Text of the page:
Cervical polyps are small growths that generally do not cause any discomfort or pain, but they are easily discovered during a pelvic examination or Pap test. Cervical polyps are either Ectocervical or Endocervical. Ectocervical polyps are most frequently diagnosed in postmenopausal women, while Endocervical polyps are more frequently found in premenopausal women.
The majority of cervical polyps are small enough to be removed in the surgeon’s office or are treated as an outpatient procedure in a surgical center. The non-invasive surgery is performed without the need for anesthetic. The surgeon first uses a medical instrument, called a speculum, to widen the opening of the cervix, and then inserts a magnifying instrument, called a colposcopy, for enhanced visibility of the polyp, or polyps. The surgeon then uses forceps to grab the base of the polyp and twist the lesion until it comes off. While it is not a painful experience, there may be a tugging feeling. The surgeon will scrape the area, using a curette, to remove any remaining polyp tissue. The base area of the lesion will then be closed by cauterization with a silver nitrate stick. You may need to remain in the surgeon’s office or outpatient clinic for a short post-operative rest period before being able to leave.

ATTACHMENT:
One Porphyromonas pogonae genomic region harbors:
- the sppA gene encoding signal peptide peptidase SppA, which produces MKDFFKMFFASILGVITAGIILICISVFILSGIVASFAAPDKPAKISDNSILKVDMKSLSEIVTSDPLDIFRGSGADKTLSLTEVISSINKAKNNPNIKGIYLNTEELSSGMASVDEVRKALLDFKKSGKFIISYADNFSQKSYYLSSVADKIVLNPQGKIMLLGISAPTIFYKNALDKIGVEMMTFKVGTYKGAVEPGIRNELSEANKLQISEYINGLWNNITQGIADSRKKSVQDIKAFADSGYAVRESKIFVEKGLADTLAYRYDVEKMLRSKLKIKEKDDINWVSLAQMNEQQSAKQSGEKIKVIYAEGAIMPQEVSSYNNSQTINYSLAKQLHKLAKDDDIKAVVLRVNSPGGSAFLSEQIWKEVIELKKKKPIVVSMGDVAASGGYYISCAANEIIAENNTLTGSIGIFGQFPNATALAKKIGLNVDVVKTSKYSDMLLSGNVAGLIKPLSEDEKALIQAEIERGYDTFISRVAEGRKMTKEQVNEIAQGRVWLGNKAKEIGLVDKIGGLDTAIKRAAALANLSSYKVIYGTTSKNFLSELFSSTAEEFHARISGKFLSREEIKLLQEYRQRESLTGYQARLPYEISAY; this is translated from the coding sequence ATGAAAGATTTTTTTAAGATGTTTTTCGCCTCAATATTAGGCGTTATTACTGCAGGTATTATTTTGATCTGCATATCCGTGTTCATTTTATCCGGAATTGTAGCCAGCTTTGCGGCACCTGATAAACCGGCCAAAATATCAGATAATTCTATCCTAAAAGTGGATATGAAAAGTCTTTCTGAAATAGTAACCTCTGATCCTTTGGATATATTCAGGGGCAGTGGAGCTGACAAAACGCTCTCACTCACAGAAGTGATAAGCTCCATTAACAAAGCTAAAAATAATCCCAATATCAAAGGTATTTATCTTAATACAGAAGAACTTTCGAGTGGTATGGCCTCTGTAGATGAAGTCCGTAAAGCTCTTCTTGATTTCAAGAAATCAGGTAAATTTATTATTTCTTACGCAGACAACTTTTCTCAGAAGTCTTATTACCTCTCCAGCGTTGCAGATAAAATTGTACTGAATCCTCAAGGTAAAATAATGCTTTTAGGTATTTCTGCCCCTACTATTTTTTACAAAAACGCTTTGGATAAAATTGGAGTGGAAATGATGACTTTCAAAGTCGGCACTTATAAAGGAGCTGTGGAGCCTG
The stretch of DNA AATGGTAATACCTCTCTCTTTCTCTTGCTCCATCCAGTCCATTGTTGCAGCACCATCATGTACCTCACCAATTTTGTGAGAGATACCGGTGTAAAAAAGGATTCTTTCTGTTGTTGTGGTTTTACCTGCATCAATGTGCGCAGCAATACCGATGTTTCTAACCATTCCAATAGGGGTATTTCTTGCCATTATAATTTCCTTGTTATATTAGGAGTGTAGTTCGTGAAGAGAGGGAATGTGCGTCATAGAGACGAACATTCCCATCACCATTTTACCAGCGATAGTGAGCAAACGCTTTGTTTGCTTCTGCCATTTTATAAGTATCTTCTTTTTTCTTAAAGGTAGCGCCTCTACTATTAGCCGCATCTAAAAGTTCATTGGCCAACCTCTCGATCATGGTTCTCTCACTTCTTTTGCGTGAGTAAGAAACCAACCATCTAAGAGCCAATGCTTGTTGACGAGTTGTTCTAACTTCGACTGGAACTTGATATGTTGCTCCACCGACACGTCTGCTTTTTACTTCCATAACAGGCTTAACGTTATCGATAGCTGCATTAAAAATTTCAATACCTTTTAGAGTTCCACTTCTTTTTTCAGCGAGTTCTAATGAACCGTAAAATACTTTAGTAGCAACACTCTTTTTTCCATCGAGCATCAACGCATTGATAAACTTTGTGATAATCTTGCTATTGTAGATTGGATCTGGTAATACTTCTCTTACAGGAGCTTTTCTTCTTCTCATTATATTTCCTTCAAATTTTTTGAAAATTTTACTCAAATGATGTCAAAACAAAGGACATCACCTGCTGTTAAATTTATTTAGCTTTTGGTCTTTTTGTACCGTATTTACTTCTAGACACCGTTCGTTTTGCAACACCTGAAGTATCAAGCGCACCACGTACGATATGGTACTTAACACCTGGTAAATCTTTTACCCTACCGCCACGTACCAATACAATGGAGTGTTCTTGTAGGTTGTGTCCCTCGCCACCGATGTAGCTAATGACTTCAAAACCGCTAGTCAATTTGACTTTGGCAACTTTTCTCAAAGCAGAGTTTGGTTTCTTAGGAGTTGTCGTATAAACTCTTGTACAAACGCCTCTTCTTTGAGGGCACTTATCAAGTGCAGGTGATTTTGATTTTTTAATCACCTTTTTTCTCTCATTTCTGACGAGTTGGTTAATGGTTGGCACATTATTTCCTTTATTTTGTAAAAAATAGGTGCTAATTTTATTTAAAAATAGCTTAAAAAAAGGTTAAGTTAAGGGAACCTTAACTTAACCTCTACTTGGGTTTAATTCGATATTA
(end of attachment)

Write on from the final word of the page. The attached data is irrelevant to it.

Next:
If you experience cramping, your surgeon may recommend an over-the-counter pain reliever or prescribe a mild pain medication. It is normal to experience some bleeding or spotting for a few days, so you will need to wear a sanitary pad. Do not wear a tampon or douche until all bleeding or spotting has stopped. You can bath as normal after the procedure. Your surgeon will tell you when to schedule a follow-up appointment in his office.